View of the Under Armour Plant at Key Highway E.

View of the Under Armour Plant at Key Highway E.N. planted three clues about where to meet her Friday night, and she told me to ride my bike there. I did a little sleuthing by way of the internet to figure out that I was supposed to be at 1121 Hull Street, so after a day of lazing and working I carried Brompty down the stairs, put air in her tires, and headed down the hill–that way I could fold up my bike and toss it in the trunk of N.’s car and let her drive me back up the hill.
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Monument to the Confederate Women of Maryland in Bishop Square Park at Charles & University Parkway

Monument to the Confederate Women of Maryland in Bishop Square Park at Charles & University ParkwayTuesday started out a shady and soggy mess, but all was cleared up in the afternoon, just in time for a quick bike ride around the neighborhood. I rode up to one of many entries in the Charles Village Sandwich Shoppe Wars (Quiznos was rightly the first casualty), lunched, and then continued on up the hill and over toward Roland Park to meet S. for coffee. I am up in this neighborhood all the time, but for some reasons, this was the first time I’d noticed the monument set back behind the trees circling that tiny sliver that gets to be called a park. It’s a monument to the Confederate women of Maryland, “The Brave at Home” who “In Difficulty and Danger/Regardless of Self/They Fed the Hungry/Clothed the Needy/Nursed the Wounded/and/Comforted the Dying.” Continue reading

View From the Fort McHenry Bike Path in Locust Point

View From the Fort McHenry Bike Path in Locust PointOh, I needed today. I woke up late and lazed about in bed with cats, gathering that vacation day vibe. I had a lovely long lunch with R. and O., eating dosa and talking about the layers of history and memory everywhere, the messages sent by trees about where matters and who doesn’t, and arranging our next meetings–why not have a meeting tubing on a river, O. asked? Sometimes you find the right people, and oh, it feels lucky. Afterward it was finally time to take the bike out for a ride. I zipped down the hill, fast as could be, and then up and around and up and down and up again to Fort McHenry. Continue reading

The Stonewall Jackson National Shrine in Guinea Station, Virginia

The Chandler Out House Where Stonewall Jackson Died at the Stonewall Jackson National Shrine in Guinea Station, VirginiaOk, I didn’t see it from my bike today. I saw it from N.’s car. She drove me back to Virginia to pick up my car after it broke down there last week. How nice is that? People are awesome. Anyway, I didn’t see it from my bike, but it’s why I have a car, and it’s something I’ll come back and see by bike someday, because the Fredericksburg and Spotsylvania National Military Park has a bike map! Sometimes cars are really helpful. Anyway, this is the house where Stonewall Jackson died after one of the battles at Fredericksburg over the course of 18 months during the Civil War, halfway between the two capitals. Continue reading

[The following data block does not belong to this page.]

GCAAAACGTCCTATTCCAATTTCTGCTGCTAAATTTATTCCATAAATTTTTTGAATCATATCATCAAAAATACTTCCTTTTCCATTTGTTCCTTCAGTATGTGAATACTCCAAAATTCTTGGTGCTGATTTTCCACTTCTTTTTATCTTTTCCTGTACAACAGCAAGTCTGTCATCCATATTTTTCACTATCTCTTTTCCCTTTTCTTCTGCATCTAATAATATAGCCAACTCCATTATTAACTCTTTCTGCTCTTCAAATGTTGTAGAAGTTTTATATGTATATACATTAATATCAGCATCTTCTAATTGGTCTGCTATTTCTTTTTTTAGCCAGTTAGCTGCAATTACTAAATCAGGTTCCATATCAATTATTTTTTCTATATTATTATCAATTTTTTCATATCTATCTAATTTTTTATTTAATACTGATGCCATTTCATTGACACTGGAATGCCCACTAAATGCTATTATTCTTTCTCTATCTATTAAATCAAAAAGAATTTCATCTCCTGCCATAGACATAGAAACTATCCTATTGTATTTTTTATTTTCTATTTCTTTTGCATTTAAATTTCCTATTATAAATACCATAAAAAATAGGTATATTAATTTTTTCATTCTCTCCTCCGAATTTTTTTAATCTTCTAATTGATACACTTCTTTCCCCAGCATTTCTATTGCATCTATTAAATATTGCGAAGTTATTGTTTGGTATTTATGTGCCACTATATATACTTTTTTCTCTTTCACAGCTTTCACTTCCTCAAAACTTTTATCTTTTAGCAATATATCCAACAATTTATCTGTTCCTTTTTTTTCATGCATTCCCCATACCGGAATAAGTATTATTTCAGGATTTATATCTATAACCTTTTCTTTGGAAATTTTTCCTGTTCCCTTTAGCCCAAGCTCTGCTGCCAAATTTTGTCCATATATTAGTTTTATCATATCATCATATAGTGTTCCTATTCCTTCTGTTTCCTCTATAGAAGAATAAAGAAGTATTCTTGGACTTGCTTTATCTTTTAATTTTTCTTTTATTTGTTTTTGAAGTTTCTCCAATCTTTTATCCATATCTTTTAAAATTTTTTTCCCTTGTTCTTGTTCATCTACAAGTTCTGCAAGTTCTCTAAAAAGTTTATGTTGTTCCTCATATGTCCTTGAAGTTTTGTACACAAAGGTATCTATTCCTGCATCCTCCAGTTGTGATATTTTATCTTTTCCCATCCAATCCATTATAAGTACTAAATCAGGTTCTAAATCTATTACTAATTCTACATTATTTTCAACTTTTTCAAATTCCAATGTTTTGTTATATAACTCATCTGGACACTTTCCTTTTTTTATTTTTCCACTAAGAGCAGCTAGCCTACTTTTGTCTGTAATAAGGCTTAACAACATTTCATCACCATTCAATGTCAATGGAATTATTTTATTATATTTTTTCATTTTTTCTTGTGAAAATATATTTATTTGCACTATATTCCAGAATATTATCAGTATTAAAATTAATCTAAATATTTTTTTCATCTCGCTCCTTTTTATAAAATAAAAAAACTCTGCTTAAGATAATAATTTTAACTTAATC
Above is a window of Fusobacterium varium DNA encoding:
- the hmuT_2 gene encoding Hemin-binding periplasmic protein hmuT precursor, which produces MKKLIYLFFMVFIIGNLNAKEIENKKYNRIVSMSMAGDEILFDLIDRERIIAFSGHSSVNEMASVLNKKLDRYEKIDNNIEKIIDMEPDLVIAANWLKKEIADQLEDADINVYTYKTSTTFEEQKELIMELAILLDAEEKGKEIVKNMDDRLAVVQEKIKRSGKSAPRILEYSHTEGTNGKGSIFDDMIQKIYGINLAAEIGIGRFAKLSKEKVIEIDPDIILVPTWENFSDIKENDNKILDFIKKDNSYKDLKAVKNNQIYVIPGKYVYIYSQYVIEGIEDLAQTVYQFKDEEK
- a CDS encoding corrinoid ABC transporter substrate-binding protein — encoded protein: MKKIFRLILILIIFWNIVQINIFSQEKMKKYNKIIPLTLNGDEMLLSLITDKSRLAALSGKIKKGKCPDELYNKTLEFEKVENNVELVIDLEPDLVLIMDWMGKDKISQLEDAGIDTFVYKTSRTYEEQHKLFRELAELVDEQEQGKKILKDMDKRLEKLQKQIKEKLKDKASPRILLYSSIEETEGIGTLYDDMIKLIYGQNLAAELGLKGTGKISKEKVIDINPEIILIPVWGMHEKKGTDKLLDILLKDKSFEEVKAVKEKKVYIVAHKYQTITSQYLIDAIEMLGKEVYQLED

Battle Monument at Calvert & Fayette

Today was bike tour day, so I woke up early, kinda nervous, and reviewed my notes for our six-stop tour of historic War of 1812 sites in the city before bringing Brompty downstairs for a good ride over to our starting point at Riverside Park, one of the oldest parks in Baltimore. A small group gathered, and we made our way over to Sharp-Leadenhall, where I talked about the history of African Americans in the early Republic, and especially in this neighborhood, the oldest African American neighborhood in the city. Continue reading

Memorial to Druid Hill Park’s Segregated Public Pools

I knew it was a beautiful day today just from the cool breezes coming through my bedroom window, but it still took me some time to pry myself out from under books and cats and onto my bicycle. I decided to head over to Druid Hill Park, where I hadn’t ridden in weeks and weeks and weeks, kinda weird since the park’s just right over there. I pedaled west and up the hill and around the circle. A turn around the reservoir shows you so much of Baltimore–the JFX just underfoot, abandoned factories, Hampden’s  American flags, rows upon rows of rowhouses, cranes in the air in Mt. Vernon, the Inner Harbor’s all-business skyline, blighted blocks, abandoned mansions, and the park, which is its own little Baltimore. I biked around looking for the Memorial Pool memorial up past the holy place that is Safety City. Continue reading

Henry Highland Garnet Park at Druid Hill Ave. & West Lafayette

Oh, it was a beautiful day out today, and lucky me, I had time to go for a bicycle ride. It took me up to Hampden for brunch and the start of a new book and then down to Druid Hill Park, where I thought about T. and how much she loved this place, and how much the park will miss her. Today the reservoir was taken over by dogs and their humans for the Maryland SPCA March for the Animals. I tried to zip my way through and around the canines, but I quickly figured out this was a losing proposition and decided to head up through Reservoir Hill again, but this time follow the bike route signs. Continue reading